20
20
László Moholy-Nagy
FOTOGRAMM
Оценка
300 000500 000
Лот продан 1,482,500 USD (Цена продажи с учетом процента покупателя)
ПЕРЕЙТИ К ЛОТУ
20
László Moholy-Nagy
FOTOGRAMM
Оценка
300 000500 000
Лот продан 1,482,500 USD (Цена продажи с учетом процента покупателя)
ПЕРЕЙТИ К ЛОТУ

Details & Cataloguing

A Show of Hands: Photographs from the Collection of Henry Buhl

|
Нью-Йорк

László Moholy-Nagy
1895-1946
FOTOGRAMM
a unique object, signed, dated, inscribed 'fotogramm' and 'original' in pencil and red crayon, and with the photographer's 'berlin-chbg. 9, fredericiastr. 27 atelier' studio stamp on the reverse, framed, Buhl Collection and Guggenheim Museum exhibition labels on the reverse, 1925
9 3/8 by 7 1/8 in. (24 by 18 cm.)
Прочитать о состоянии предмета Прочитать о состоянии предмета

Происхождение

The photographer to Otto Eisler, Brno, Czechoslovakia

The estate of Otto Eisler

Sotheby's London, 6 May 1999, Sale 9306, Lot 295

Выставки

New York, Guggenheim Museum, Speaking with Hands: Photographs from The Buhl Collection, June - September 2004, and 4 other international venues through 2007 (see Appendix 1)

West Palm Beach, Norton Museum of Art, A Show of Hands: Photographs and Sculpture from the Buhl Collection, January - March 2008

Seoul, South Korea, Daelim Contemporary Art Museum, Speaking with Hands: Photographs from The Buhl Collection (Asian tour), March - May 2009, and 2 other Asian venues through 2011 (see Appendix 1)

Публикации

This unique object:

Jennifer Blessing, Speaking with Hands: Photographs from The Buhl Collection (Guggenheim Foundation, 2004), cover, pp. 29 and 234

Herbert Molderings, Floris M. Neusüss, and Renate Heyne, Moholy-Nagy: The Photograms: Catalogue Raisonné (Ostfildern, 2009), fgm 180

Описание в каталоге

In this unique work, Moholy-Nagy has not only repurposed a technique dating from photography’s invention, but has also chosen subject matter—his own hand—used by some of the earliest artists.  Like the prehistoric cave artist who made hand prints upon the tabula rasa of a rock wall, Moholy-Nagy has placed his hand upon a blank sheet of photographic paper and exposed it to light.  That the hand was, and continues to be, an intuitive choice for photographers making photograms is demonstrated by a number of works in the Buhl Collection, including those by Man Ray (Lot 5), August Sander (Lot 19), Adam Fuss (Lot 167), James Welling (Lot 326), and others.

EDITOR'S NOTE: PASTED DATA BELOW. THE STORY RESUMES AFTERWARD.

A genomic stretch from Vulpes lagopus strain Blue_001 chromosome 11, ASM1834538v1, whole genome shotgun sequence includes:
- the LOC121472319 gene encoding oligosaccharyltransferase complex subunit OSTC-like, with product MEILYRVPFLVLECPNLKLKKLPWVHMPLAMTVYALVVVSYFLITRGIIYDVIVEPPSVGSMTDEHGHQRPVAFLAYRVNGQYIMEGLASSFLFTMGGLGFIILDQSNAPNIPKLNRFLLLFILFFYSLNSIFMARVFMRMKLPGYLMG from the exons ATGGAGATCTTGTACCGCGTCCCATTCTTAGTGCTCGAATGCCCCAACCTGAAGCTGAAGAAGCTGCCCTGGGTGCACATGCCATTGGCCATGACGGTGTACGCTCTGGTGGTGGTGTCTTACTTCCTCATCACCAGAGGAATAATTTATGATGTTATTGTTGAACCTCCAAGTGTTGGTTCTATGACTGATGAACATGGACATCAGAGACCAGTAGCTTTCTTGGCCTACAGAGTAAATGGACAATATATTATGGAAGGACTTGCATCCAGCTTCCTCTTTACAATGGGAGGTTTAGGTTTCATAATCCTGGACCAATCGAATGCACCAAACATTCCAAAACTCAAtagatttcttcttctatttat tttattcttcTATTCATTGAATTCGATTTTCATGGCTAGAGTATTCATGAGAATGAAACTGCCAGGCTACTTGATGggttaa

The basic instructions for making a photogram are simple: an object, or a selection of objects, is placed directly onto a sheet of photographic paper and exposed to light.  Where the objects prevent light from reaching the surface, the paper remains unexposed and, consequently, light in tone; the uncovered portion of the paper, which receives full exposure to light, turns dark.  The photogram technique was central to Moholy-Nagy’s conception of photography.  If one could master the skill of manipulating light directly onto a light-sensitive surface, he reasoned, making successful images with a camera would follow. 

The Buhl Collection photogram presents a prime example of Moholy-Nagy’s use of the process to create compositions that are both graphically forceful and remarkably nuanced.  At least two separate exposures were used in making this image.  For the first exposure, Moholy-Nagy would have placed his hand directly onto the piece of photographic paper and exposed it to light.  For the second exposure, the hand was placed on the paper in the opposite orientation, partially overlapping the position of the hand from the first exposure.  The merging of the two separate hand images creates a composition that surpasses literal recording.  It is a self-portrait whose subject is the hand of its maker. 

This photogram rewards close examination, which reveals a myriad of details.  The fingertips appear brighter than other areas of the primary hand, indicating that they were held on the paper with a greater degree of pressure.  The faint outline of fingernails can be seen, as well.  These features create a convincing sense of three-dimensionality. The presence of the straight line, visible in the palm of the primary hand, suggests that Moholy-Nagy may have exposed this image yet a third time, or incorporated another object into the composition. 

This photogram comes originally from the collection of the Czech architect Otto Eisler (1893-1968).  After completing his studies, Eisler worked in a number of architectural firms, including that of Walter Gropius.   During World War II, Eisler was imprisoned at Auschwitz and then Buchenwald.  After the war, he returned to his home town of Brno, where he resumed his architectural practice.  This photogram was part of a group of photographs from Eisler’s collection, sold by his descendants at Sotheby’s London in 1999, that included work by Moholy-Nagy, Paul Citroen, and others.

A Show of Hands: Photographs from the Collection of Henry Buhl

|
Нью-Йорк